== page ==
Congress looking at leaner farm bill

Ag Life


This week lawmakers were working to craft the next farm bill.
The current bill expires next year  and today Senators called many of its programs outdated.

Eric Halverson is a fourth generation potato farmer and c-e-o of Black Gold Farms.
Most of his potatoes are sold overseas.
“Japan is our number one market, followed by Canada and Mexico.”
 
Halverson gets help from a federal program that encourages international trade.
It’s called the U.S. Market Access Program.
It’s one of 39 federal programs that could lose funding at the end of the fiscal year.
Without it, Halverson says, he’s out of business.
 
Right now lawmakers are deciding which programs to keep, and which ones to get rid of in the 2018 Farm Bill.
 
Senator Pat Roberts is the chairman of the Senate Committee on Agriculture, Nutrition and Forestry.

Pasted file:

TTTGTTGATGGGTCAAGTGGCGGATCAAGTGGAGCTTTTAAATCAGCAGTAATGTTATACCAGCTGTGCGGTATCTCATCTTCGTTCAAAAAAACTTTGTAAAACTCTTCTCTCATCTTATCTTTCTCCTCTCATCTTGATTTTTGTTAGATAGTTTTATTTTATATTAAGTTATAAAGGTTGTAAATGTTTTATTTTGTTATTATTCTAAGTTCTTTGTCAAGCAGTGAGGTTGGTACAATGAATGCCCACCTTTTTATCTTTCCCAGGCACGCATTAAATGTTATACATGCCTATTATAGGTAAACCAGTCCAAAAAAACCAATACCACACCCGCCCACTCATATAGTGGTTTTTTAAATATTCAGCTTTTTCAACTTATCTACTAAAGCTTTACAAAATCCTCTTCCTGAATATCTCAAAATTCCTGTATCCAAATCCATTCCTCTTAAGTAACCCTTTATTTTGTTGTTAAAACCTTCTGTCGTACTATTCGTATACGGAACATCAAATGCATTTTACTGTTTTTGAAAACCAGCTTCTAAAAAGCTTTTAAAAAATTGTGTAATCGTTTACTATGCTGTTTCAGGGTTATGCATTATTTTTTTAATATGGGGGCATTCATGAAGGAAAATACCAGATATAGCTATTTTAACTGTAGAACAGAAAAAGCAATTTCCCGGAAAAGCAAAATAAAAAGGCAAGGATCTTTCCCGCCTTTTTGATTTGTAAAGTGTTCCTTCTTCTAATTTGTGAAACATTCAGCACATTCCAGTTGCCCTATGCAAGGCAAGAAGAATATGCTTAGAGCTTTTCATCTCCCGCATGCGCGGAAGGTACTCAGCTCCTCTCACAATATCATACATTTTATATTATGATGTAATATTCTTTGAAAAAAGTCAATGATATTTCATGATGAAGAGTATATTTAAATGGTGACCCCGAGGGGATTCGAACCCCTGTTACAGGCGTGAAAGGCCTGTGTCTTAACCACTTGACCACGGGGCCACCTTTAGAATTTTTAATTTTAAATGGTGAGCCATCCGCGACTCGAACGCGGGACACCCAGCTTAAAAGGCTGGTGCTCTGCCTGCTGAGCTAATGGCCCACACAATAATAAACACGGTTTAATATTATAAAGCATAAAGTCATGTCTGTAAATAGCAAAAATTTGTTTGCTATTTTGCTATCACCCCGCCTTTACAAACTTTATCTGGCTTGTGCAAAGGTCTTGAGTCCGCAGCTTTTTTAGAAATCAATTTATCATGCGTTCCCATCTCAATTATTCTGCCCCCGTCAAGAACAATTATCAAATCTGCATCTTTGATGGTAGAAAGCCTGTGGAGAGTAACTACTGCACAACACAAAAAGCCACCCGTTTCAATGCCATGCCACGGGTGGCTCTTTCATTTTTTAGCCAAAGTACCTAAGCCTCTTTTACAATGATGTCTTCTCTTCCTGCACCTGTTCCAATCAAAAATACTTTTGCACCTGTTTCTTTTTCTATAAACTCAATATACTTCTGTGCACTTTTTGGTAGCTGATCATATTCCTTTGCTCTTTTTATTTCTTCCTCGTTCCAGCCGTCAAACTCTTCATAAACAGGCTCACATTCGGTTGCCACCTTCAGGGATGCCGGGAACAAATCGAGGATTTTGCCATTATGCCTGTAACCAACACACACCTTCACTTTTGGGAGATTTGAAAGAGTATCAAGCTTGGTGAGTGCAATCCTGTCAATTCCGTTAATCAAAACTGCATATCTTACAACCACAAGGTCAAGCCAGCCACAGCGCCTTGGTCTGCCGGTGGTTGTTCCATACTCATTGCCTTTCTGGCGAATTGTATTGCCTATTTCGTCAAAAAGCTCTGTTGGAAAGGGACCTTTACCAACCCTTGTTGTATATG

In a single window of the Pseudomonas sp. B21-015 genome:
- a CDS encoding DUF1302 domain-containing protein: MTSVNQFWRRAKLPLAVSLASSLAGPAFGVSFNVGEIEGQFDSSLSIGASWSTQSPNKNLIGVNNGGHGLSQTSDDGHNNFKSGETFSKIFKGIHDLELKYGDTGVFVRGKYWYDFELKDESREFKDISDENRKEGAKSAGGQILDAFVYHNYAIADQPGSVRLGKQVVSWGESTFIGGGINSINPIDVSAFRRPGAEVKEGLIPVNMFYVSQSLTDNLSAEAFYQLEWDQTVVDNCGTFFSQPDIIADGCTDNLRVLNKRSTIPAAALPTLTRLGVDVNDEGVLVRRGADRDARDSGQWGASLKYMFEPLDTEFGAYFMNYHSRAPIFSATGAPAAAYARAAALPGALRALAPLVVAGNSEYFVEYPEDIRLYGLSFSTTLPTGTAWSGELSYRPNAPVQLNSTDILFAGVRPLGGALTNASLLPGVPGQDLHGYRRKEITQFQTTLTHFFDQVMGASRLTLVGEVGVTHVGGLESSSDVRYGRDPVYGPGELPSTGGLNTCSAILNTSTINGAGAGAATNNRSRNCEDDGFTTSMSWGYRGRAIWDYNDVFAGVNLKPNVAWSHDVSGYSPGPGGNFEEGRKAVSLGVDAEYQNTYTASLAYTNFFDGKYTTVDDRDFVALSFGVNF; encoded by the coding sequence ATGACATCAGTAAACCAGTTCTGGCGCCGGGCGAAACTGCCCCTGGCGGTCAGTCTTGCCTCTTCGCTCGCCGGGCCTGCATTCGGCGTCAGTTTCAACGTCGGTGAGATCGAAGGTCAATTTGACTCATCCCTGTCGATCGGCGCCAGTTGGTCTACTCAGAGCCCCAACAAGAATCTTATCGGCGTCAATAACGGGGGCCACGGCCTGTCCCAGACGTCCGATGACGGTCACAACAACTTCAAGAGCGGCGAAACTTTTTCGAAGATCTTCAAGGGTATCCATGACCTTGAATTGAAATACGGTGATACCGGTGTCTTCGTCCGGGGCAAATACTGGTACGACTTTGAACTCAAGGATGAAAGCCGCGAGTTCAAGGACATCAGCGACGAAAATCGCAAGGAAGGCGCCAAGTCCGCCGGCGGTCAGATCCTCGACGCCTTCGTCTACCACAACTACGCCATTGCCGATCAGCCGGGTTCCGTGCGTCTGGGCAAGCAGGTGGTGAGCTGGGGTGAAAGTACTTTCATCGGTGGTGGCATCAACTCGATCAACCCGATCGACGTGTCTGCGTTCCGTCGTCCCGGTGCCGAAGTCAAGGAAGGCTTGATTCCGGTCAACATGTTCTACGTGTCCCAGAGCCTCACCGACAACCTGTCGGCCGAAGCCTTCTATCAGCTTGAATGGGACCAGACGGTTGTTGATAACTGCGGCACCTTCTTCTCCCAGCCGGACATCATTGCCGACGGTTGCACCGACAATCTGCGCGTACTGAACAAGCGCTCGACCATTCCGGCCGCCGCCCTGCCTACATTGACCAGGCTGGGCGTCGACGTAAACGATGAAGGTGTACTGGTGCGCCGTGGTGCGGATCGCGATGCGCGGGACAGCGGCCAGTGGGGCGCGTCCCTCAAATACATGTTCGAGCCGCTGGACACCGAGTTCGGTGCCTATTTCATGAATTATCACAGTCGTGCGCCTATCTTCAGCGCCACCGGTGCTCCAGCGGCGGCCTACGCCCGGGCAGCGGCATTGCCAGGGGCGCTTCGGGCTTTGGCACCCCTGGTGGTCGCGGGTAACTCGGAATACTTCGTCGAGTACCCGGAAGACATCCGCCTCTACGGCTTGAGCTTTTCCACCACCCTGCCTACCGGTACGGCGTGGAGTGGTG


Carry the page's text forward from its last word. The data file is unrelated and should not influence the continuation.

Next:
He says, “We have our work cut out for us with this next reauthorization. we will need to find ways to do more with less.”
 
According to the Congressional Budget Office, the budget is $71 billion smaller.

Michigan Senator Debbie Stabenow acknowledged that money will be tight, but reassured farmers like Halverson that supporting international trade will be the Senators’ top priority.
 
“The farm bill should continue to help all of our producers do what they do best, put food on our tables here and around the world.”
 

Copyright 2019 Nexstar Broadcasting, Inc. All rights reserved. This material may not be published, broadcast, rewritten, or redistributed.

News tips

Do you have a news tip or breaking news to share with WFXR?  Submit your tip here.

Latest News

More News

News Tip Form

Scan to Download the WFXR News App